For those with grander budgets, and especially in industries where loss of life is a real concern when protocols aren’t followed, Virtual Reality training offers the most realistic experience possible, short of actually living it. The Oil & Gas industry has been exploring VR training technology, as have healthcare, automotive and the military, among others—but it’s far from being ready for primetime. But this is an industry projected to be worth $30 billion by 2020, so expect changes to happen quickly.
As with every training development that has come along in the past 30-40 years, household adoption of the technology through entertainment and education channels will bring prices down, allowing more organizations to put it into play. And tomorrow’s workers will be ready to train using whatever is the technology of the day. You’d better not still be offering them powerpoint presentations. Even today’s workers are bored with those.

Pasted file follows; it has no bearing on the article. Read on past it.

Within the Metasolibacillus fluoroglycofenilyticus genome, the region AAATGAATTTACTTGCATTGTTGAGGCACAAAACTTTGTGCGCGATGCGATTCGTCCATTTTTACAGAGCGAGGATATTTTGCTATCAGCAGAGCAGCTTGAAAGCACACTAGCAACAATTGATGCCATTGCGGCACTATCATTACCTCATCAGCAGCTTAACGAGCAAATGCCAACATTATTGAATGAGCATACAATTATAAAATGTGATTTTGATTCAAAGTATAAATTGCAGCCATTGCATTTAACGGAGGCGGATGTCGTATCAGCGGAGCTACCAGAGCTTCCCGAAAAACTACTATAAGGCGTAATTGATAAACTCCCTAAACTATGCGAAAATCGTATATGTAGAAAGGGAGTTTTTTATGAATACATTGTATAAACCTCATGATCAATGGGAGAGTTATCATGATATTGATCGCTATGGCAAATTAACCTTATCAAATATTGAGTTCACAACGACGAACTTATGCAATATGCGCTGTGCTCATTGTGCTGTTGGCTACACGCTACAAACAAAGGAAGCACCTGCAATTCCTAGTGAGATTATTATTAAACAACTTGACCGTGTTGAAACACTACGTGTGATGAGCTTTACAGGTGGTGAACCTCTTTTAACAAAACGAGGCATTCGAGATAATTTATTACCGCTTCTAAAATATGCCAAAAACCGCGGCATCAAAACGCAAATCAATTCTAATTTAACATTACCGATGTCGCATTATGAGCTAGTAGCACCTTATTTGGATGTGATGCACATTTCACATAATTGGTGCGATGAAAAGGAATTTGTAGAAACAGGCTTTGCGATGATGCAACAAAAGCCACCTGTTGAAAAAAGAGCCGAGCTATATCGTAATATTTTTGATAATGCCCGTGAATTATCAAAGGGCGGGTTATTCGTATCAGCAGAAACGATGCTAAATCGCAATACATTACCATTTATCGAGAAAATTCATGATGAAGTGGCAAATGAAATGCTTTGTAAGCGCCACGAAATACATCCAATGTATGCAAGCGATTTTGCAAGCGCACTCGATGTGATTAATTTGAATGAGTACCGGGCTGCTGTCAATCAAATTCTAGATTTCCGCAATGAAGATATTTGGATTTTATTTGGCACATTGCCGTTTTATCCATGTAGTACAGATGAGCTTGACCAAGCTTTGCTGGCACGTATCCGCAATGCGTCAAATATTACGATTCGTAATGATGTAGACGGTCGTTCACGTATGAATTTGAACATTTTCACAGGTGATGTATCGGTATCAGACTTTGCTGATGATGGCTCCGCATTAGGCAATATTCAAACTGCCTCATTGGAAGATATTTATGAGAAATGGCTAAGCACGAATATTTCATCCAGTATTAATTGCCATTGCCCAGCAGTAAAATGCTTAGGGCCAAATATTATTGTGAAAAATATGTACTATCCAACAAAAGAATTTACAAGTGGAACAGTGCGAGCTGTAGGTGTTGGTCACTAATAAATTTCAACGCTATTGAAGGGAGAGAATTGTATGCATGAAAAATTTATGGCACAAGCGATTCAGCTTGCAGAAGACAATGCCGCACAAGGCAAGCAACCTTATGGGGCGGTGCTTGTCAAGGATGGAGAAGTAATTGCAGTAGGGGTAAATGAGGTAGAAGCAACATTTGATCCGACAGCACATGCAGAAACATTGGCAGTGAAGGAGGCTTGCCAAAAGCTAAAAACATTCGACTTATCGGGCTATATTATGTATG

(Featured image by Brisbane City Council via Flickr. CC BY 2.0)
DISCLAIMER: This article expresses my own ideas and opinions. Any information I have shared are from sources that I believe to be reliable and accurate. I did not receive any financial compensation in writing this post, nor do I own any shares in any company I’ve mentioned. I encourage any reader to do their own diligent research first before making any investment decisions.